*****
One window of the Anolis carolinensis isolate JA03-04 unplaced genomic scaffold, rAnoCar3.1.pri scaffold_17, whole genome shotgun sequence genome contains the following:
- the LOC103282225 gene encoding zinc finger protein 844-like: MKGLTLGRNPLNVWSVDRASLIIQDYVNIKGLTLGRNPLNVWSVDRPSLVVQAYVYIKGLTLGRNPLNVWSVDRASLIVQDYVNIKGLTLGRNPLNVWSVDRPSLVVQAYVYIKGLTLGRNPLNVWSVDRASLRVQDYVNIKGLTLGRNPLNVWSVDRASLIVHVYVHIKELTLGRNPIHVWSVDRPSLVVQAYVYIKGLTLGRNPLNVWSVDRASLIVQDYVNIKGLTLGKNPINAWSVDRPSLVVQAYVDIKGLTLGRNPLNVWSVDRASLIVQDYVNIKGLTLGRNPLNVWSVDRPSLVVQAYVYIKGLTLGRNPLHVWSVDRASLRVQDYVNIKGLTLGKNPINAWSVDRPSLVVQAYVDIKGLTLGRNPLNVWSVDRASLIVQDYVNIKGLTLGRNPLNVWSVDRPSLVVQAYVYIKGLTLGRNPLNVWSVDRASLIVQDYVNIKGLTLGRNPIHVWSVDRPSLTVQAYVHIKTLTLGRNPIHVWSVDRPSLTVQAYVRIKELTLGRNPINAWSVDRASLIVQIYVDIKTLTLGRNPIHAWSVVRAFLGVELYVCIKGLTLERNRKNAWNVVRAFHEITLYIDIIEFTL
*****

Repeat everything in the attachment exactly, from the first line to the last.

One window of the Anolis carolinensis isolate JA03-04 unplaced genomic scaffold, rAnoCar3.1.pri scaffold_17, whole genome shotgun sequence genome contains the following:
- the LOC103282225 gene encoding zinc finger protein 844-like: MKGLTLGRNPLNVWSVDRASLIIQDYVNIKGLTLGRNPLNVWSVDRPSLVVQAYVYIKGLTLGRNPLNVWSVDRASLIVQDYVNIKGLTLGRNPLNVWSVDRPSLVVQAYVYIKGLTLGRNPLNVWSVDRASLRVQDYVNIKGLTLGRNPLNVWSVDRASLIVHVYVHIKELTLGRNPIHVWSVDRPSLVVQAYVYIKGLTLGRNPLNVWSVDRASLIVQDYVNIKGLTLGKNPINAWSVDRPSLVVQAYVDIKGLTLGRNPLNVWSVDRASLIVQDYVNIKGLTLGRNPLNVWSVDRPSLVVQAYVYIKGLTLGRNPLHVWSVDRASLRVQDYVNIKGLTLGKNPINAWSVDRPSLVVQAYVDIKGLTLGRNPLNVWSVDRASLIVQDYVNIKGLTLGRNPLNVWSVDRPSLVVQAYVYIKGLTLGRNPLNVWSVDRASLIVQDYVNIKGLTLGRNPIHVWSVDRPSLTVQAYVHIKTLTLGRNPIHVWSVDRPSLTVQAYVRIKELTLGRNPINAWSVDRASLIVQIYVDIKTLTLGRNPIHAWSVVRAFLGVELYVCIKGLTLERNRKNAWNVVRAFHEITLYIDIIEFTL